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Does it make difference if you paint a wall black or white?

If yes, how does it work?

Thanks for reading!

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closed as unclear what you're asking by Brandon Enright, BMS, user10851, JamalS, Neuneck Jun 4 '14 at 11:55

Please clarify your specific problem or add additional details to highlight exactly what you need. As it's currently written, it’s hard to tell exactly what you're asking. See the How to Ask page for help clarifying this question. If this question can be reworded to fit the rules in the help center, please edit the question.

  • $\begingroup$ How does painting a wall have any relation to blackbody radiation? An incandescent light bulb is an application of black body radiation. $\endgroup$ – Brandon Enright Jun 4 '14 at 4:49
  • $\begingroup$ How does it make a difference to what? $\endgroup$ – BMS Jun 4 '14 at 4:59
  • $\begingroup$ @Larara : Hi, I am guessing that you want to know about the application of the black body radiation theory to a (house) wall, yes? Perhaps you can add a little more detail of exactly what it is that is bothering you. Also, note that when we say "Black Body" we do not exactly mean something that is the colour black. It is a definition for something which emits electromagnetic radiation at all wavelengths (or equivalently frequencies) with a characteristic spectrum. No body (except maybe the Cosmic Microwave Background, anyone?) is truly 'black' in this sense (again, corrections welcome?). $\endgroup$ – Flint72 Jun 4 '14 at 6:32
  • $\begingroup$ For all, sorry for the unclear question, and thanks for reading! Next time, I'll be more detailed. $\endgroup$ – Larara Jun 5 '14 at 13:00
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Since this is your first question and you are new here, I will answer what I think you are saying. The negative votes are because you are not clear in your question.

Does it make difference if you paint a wall black or white?

If yes, how does it work?

Yes, it makes a difference to the temperature in the room inside. Black absorbs the visible light (and usually the ultraviolet and infrared too), that is why we see it black. The energy turns into heat into the wall, the temperature of the wall gets higher and the room is heated.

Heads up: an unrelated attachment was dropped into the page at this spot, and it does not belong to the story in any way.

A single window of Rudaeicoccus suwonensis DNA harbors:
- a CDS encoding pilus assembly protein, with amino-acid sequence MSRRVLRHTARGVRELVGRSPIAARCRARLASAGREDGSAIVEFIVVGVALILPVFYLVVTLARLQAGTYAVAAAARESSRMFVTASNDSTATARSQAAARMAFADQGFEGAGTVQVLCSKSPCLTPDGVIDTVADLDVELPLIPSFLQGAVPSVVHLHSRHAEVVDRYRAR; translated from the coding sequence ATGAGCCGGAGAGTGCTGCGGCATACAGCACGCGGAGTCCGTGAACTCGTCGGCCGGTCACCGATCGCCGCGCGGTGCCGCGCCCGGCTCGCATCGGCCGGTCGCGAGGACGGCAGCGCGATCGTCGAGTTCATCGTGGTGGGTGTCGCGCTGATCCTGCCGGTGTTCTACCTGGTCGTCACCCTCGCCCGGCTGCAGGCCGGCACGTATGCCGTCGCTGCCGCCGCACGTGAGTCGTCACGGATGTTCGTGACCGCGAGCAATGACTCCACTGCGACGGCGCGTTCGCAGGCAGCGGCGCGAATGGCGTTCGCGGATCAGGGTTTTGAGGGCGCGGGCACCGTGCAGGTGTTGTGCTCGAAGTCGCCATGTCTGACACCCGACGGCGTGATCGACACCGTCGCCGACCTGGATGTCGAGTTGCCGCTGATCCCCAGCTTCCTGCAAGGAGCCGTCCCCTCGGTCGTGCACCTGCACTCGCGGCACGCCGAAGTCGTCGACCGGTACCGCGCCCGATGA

White reflects most of the light so the effect of temperature increase in the walls and in the room is much smaller.

Now if you want to compute the temperatures and temperature differences you would have to use the black body radiation formulae, on how the heating of the wall radiates infrared into the room and raises its temperature.

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Further to Anna's answer: the energy radiated by a body at a temperature $T$ is given by the Stefan-Boltzmann law:

$$ J = \epsilon\sigma T^4 $$

where $\sigma$ is the Stefan-Boltzmann constant and $\epsilon$ is the emissivity. A black body has an emissivity of one, but real materials always have an emissivity of less than one, and sometimes much less than one.

When you paint the walls of your house white you are reducing the emissivity because white paint has a lower emissivity than black paint. This means that the wall will both emit less radiation and absorb less radiation.

The reason for painting walls white is that walls generally heat up by absorbing radiation from the Sun, but they generally lose the heat by heating the air next to them (this is called convection). The rate of heat loss in convection is not affected by the emissivity, but the rate of heat gain is decreased if the emissivity is decreased. The end result is that white walls stay cooler than black ones.

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